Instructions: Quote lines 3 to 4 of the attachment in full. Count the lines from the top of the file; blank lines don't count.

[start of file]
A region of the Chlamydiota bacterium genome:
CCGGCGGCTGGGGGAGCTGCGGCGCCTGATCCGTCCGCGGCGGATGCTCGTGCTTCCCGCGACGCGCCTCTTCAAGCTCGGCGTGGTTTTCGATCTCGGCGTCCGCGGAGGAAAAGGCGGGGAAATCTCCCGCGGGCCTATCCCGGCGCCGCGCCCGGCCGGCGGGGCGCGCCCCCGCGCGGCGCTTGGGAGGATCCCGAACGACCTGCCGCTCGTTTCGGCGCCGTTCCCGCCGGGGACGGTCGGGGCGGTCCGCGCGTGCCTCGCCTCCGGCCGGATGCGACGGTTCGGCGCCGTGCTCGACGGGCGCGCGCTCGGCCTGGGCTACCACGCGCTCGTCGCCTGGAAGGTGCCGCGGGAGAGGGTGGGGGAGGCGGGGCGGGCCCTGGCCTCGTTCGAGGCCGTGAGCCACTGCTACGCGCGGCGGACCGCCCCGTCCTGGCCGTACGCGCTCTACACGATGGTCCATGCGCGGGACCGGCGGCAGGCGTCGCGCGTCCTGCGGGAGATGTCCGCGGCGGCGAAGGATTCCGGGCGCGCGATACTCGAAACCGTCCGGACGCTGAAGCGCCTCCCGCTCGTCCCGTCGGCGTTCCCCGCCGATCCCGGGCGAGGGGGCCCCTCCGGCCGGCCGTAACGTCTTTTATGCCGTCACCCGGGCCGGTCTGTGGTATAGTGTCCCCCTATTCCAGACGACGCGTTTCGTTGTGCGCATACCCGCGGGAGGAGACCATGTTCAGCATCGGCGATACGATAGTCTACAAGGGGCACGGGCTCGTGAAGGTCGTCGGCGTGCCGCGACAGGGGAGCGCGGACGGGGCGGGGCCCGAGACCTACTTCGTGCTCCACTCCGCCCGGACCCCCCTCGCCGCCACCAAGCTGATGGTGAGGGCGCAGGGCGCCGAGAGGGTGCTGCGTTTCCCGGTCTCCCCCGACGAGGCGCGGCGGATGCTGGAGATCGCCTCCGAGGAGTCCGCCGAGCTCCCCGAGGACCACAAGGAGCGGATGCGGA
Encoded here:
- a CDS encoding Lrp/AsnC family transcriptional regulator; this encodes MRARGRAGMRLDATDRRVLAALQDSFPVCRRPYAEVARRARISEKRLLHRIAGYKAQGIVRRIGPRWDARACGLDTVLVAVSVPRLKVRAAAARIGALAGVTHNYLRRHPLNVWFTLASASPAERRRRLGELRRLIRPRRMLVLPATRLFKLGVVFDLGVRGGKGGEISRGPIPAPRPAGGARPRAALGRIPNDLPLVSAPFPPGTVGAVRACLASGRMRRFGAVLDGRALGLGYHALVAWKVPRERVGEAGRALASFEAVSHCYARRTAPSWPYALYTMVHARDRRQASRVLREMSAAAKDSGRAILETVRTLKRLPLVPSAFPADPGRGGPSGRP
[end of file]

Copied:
Encoded here:
- a CDS encoding Lrp/AsnC family transcriptional regulator; this encodes MRARGRAGMRLDATDRRVLAALQDSFPVCRRPYAEVARRARISEKRLLHRIAGYKAQGIVRRIGPRWDARACGLDTVLVAVSVPRLKVRAAAARIGALAGVTHNYLRRHPLNVWFTLASASPAERRRRLGELRRLIRPRRMLVLPATRLFKLGVVFDLGVRGGKGGEISRGPIPAPRPAGGARPRAALGRIPNDLPLVSAPFPPGTVGAVRACLASGRMRRFGAVLDGRALGLGYHALVAWKVPRERVGEAGRALASFEAVSHCYARRTAPSWPYALYTMVHARDRRQASRVLREMSAAAKDSGRAILETVRTLKRLPLVPSAFPADPGRGGPSGRP